Situated north of Hurghada, on the north coast of Shadwan Island (the largest island in the Red Sea), in the Shadwan channel, lies Shaab Abu Nuhas

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Situated north of Hurghada, on the north coast of Shadwan Island (considered to be the largest island in the Red Sea), in the Shadwan channel, lies Shaab Abu Nuhas.

This dive site is well known for the wrecks laying on the bottom of the Red Sea and waiting to be explored.

The submerged Shaab Abu Nuhas has brought passing ships more than a fair share of bad luck. There are 5 cargo shipwrecks on the northern slopes of this dive site, so if you enjoy wreck diving then is Shaab Abu Nuhas definitely a dive site you should consider going to.

This offshore reef offers at least 7 wrecks that have sunk but only 4 are suitable for recreational divers. And because these wrecks are on quite shallow depths, they are even accessible for beginners in wreck diving. But don’t forget that Shaab Abu Nuhas is also home to a great marine life and beautiful hard and soft corals.

You will find the following wrecks:

The Giannis D:

It is a 100 meters general cargo vessel built in Japan, but under Greek ownership. The Giannis D hit Shaab Abu Nuhas at full speed on 19 April 1983. The ship, full of timber sank to a depth of 24 meters with the stern and bow still intact. The engine room at a depth of 13 meters offers an easy penetration as well as a superb view through clouds of glassfish. In the multilevel rooms and the passageways, you can encounter octopus and giant moray eels. The bow mast, horizontally extending from the boat, creates a great spot to search for scorpionfish, gobies, and nudibranch. To end your dive, you can just climb up the main mast to perform your safety stop at about 4 meters depth from the surface.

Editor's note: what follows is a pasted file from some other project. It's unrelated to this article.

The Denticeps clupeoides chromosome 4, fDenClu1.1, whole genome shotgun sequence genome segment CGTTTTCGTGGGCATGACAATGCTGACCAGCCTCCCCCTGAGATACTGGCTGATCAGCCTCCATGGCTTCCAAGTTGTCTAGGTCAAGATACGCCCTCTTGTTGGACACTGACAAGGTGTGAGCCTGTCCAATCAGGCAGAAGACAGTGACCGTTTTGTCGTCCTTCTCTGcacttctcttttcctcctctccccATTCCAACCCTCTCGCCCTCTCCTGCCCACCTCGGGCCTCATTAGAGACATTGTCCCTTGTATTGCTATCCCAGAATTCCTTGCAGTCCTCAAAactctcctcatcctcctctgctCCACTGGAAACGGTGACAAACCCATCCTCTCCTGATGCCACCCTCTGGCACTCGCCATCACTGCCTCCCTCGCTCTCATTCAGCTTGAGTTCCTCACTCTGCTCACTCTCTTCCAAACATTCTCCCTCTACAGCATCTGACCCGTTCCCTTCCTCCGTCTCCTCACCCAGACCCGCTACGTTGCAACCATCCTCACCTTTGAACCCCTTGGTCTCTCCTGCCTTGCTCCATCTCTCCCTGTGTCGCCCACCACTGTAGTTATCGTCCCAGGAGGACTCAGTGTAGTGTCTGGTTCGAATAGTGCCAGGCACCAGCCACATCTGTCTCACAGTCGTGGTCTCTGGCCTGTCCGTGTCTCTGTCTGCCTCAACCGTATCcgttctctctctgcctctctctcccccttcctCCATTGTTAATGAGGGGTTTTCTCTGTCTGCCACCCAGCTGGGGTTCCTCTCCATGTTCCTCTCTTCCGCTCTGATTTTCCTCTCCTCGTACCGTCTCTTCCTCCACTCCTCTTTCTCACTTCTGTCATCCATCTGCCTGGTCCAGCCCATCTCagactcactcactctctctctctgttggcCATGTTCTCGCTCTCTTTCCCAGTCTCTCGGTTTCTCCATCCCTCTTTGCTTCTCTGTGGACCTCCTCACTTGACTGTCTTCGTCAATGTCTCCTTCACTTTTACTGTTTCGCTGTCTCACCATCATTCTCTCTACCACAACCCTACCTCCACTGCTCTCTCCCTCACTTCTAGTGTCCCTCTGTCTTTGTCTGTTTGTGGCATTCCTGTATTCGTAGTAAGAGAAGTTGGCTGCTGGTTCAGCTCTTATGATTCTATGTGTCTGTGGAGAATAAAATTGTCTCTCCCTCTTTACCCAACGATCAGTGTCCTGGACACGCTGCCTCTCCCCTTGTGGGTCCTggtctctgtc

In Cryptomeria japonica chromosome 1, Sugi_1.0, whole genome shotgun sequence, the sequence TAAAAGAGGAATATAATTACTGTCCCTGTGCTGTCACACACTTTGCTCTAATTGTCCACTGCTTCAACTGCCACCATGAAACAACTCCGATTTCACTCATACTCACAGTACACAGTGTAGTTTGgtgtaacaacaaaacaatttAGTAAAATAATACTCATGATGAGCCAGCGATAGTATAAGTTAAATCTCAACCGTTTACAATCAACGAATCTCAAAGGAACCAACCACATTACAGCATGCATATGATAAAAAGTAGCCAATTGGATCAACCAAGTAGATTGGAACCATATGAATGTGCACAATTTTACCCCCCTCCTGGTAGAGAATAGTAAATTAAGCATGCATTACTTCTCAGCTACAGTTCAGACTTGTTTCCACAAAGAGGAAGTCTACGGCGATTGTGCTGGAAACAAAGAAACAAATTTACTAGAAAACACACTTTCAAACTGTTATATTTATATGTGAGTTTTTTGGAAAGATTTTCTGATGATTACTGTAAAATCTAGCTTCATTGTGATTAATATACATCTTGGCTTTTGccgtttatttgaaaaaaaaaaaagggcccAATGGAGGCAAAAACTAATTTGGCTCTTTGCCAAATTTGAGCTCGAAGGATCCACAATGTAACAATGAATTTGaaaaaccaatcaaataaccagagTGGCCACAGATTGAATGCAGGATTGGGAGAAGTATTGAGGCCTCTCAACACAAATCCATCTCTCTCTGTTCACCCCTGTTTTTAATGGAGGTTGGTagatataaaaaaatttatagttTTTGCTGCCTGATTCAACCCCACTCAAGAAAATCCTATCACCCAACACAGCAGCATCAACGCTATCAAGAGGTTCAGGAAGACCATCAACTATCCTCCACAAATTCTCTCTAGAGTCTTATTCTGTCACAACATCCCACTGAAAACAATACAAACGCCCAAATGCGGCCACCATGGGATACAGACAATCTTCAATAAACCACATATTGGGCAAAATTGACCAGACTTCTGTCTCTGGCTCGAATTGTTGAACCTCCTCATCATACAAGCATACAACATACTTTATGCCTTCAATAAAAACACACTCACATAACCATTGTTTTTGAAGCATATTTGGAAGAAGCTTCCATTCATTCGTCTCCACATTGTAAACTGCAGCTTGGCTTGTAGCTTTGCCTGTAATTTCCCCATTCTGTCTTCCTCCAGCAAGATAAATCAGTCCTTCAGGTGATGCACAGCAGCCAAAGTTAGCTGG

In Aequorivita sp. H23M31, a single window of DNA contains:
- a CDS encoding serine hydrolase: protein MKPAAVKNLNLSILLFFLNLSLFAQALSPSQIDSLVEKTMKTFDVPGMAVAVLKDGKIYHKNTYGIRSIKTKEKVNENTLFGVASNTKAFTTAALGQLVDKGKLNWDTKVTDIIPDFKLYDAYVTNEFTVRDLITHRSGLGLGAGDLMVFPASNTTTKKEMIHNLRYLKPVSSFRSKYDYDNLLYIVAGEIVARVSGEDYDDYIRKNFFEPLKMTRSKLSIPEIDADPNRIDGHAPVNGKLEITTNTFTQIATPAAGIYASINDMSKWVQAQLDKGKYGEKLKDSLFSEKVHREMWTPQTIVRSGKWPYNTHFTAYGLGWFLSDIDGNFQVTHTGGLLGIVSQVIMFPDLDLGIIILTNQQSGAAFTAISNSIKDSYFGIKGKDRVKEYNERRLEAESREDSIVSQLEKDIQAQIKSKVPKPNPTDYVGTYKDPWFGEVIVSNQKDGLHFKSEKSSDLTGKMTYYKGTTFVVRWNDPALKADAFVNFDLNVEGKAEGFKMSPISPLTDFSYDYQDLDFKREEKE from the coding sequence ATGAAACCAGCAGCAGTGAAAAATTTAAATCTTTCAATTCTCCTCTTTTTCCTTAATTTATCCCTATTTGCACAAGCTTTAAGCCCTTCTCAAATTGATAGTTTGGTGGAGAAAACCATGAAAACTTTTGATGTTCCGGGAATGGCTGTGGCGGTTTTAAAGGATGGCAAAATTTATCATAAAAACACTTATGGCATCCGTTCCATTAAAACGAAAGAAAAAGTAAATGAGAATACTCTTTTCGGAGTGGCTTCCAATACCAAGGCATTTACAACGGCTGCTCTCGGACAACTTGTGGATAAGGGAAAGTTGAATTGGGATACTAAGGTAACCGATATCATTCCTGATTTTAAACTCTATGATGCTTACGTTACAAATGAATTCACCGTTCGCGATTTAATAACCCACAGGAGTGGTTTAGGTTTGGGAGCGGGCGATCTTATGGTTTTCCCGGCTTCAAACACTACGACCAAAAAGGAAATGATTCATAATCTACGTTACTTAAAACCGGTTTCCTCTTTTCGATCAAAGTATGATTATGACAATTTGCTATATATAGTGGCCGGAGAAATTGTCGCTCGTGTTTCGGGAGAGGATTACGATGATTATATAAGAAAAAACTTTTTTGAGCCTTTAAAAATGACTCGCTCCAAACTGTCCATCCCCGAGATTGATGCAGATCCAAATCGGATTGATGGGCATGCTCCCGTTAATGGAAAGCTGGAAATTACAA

The Carnatic:

This British built ship is one of the oldest wrecks in the Red Sea and is a favorite for many divers at Shaab Abu Nuhas. It was a 90 meters long cargo steamship. The Carnatic hit the reef on 12 September 1869. His cargo consisted of gold, wine, and cotton, and the ship was on the way to India. The ship snapped in two and sank, parallel to the reef at a depth of 24 meters. The crew and passengers were able to escape on lifeboats to the Shadwan Island, from where they were rescued. A few months later the British were able to recover the gold. The Carnatic is still in good condition and offers fantastic picture opportunities. Soft coral is covering the entire wooden hull and you will find a great variety of marine life. This wreck is also suitable for all divers.

Chrisoula K:

The Chrisoula K is a 98 meters long Greek cargo ship and sunk in 1981 at Shaab Abu Nuhas. This ship was transporting tiles from Italy. It broke into 2 parts. The stern lies at a depth of 28 meters on a sandy bottom. The bow, on the contrary, lies in shallow waters at a depth of 4 meters. Penetration inside the engine room is not easy but possible. For this, you need to be an experienced wreck diver. The rest of the wreck is suitable for all divers.

Kimon M:

This former 120 meters long cargo vessel sunk in December 1978 after hitting Shaab Abu Nuhas. The Kimon M was carrying lentils. Its stern lies at a depth of 32 meters.

The sea conditions can be quite rough around Shaab Abu Nuhas with some very strong currents and a choppy surface. However, visibility is generally very good all year round.

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